Poul Henning Jensen

Prodegenerative IκBα expression in oligodendroglial α-synuclein models of multiple system atrophy

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  • Christine L Kragh, Denmark
  • Amanda M Gysbers, Neuroscience Research Australia, Sydney, NSW, Australia; University of New South Wales, Sydney, NSW, Australia.
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  • Edward Rockenstein, Department of Neurosciences and Pathology, University of California, San Diego, School of Medicine, La Jolla, CA 92093-0624, USA.
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  • Karen Murphy, Neuroscience Research Australia, Sydney, NSW, Australia; University of New South Wales, Sydney, NSW, Australia.
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  • Glenda M Halliday, Neuroscience Research Australia, Sydney, NSW, Australia; University of New South Wales, Sydney, NSW, Australia.
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  • Eliezer Masliah, Department of Neurosciences and Pathology, University of California, San Diego, School of Medicine, La Jolla, CA 92093-0624, USA.
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  • Poul Henning Jensen
Multiple system atrophy is a progressive, neurodegenerative disease characterized by parkinsonism, ataxia, autonomic dysfunction, and accumulation of α-synuclein in oligodendrocytes. To understand how α-synuclein aggregates impact oligodendroglial homeostasis, we investigated an oligodendroglial cell model of α-synuclein dependent degeneration and identified responses linked to the NF-κB transcription factor stress system. Coexpression of human α-synuclein and the oligodendroglial protein p25α increased the expression of IκBα mRNA and protein early during the degenerative process and this was dependent on both aggregation and Ser129 phosphorylation of α-synuclein. This response was prodegenerative because blocking IκBα expression by siRNA rescued the cells. IκBα is an inhibitor of NF-κB and acts by binding and retaining NF-κB p65 in the cytoplasm. The protection obtained by silencing IκBα was accompanied by a strong increase in nuclear p65 translocation indicating that NF-κB activation protects against α-synuclein aggregate stress. In the cellular model, two different phenotypes were observed; degenerating cells retracting their microtubules and resilient cells tolerating the coexpression of α-synuclein and p25α. The resilient cells displayed a significant higher nuclear translocation of p65 and activation of the NF-κB system relied on stress elicited by aggregated and Ser129 phosphorylated α-synuclein. To validate the relationship between oligodendroglial α-synuclein expression and IκBα, we analyzed two different lines of transgenic mice expressing human α-synuclein under the control of the oligodendrocytic MBP promotor (intermediate-expresser line 1 and high-expresser line 29). IκBα mRNA expression was increased in both lines and immunofluorescence microscopy and in situ hybridization revealed that IκBα mRNA and protein is expressed in oligodendrocytes. IκBα mRNA expression was demonstrated prior to activation of microglia and astrocytes in line 1. Human brain tissue affected by MSA displayed increased expression of IκBα and NF-κB p65 in some oligodendrocytes containing glial cytoplasmic inclusions. Our data suggest that oligodendroglial IκBα expression and NF-κB are activated early in the course of MSA and their balance contributes to the decision of cellular demise. Favoring oligodendroglial NF-κB activation may represent a therapeutic strategy for this devastating disease.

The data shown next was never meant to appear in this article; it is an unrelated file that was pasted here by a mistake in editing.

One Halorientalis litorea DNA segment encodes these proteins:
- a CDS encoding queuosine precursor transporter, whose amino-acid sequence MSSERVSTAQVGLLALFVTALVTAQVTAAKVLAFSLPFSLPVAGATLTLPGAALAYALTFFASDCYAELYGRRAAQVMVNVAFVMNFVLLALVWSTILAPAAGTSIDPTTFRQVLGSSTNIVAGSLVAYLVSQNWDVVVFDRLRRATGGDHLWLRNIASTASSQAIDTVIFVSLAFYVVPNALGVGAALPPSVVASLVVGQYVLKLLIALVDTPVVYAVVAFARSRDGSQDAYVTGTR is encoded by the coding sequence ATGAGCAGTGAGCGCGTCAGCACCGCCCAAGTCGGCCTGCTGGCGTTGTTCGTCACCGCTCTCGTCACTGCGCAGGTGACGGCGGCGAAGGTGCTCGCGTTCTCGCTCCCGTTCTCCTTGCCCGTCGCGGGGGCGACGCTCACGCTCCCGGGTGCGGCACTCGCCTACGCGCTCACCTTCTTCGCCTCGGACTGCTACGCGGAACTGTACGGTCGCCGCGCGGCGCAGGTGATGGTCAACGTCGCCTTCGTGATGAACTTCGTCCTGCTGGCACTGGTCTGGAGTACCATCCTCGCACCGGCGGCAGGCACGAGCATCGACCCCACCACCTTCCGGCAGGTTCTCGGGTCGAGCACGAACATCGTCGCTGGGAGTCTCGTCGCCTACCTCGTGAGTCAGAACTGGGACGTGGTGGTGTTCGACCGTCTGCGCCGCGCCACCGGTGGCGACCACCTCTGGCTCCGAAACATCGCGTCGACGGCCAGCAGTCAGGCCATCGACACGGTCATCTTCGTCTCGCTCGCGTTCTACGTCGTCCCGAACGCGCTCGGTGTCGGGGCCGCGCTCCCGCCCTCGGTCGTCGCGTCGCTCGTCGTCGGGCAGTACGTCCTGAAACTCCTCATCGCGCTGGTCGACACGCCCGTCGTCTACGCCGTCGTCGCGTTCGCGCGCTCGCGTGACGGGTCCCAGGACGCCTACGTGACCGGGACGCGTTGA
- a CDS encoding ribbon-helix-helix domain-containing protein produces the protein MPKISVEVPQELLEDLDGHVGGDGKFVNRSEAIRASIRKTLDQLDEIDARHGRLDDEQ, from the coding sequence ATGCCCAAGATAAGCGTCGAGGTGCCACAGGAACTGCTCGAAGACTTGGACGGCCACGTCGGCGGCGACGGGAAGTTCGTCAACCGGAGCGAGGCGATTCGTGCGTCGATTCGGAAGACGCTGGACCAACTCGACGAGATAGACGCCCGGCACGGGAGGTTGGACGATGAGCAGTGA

Original languageEnglish
JournalNeurobiology of Disease
Volume63
Pages (from-to)171-183
Number of pages13
ISSN0969-9961
DOIs
Publication statusPublished - 1 Mar 2014

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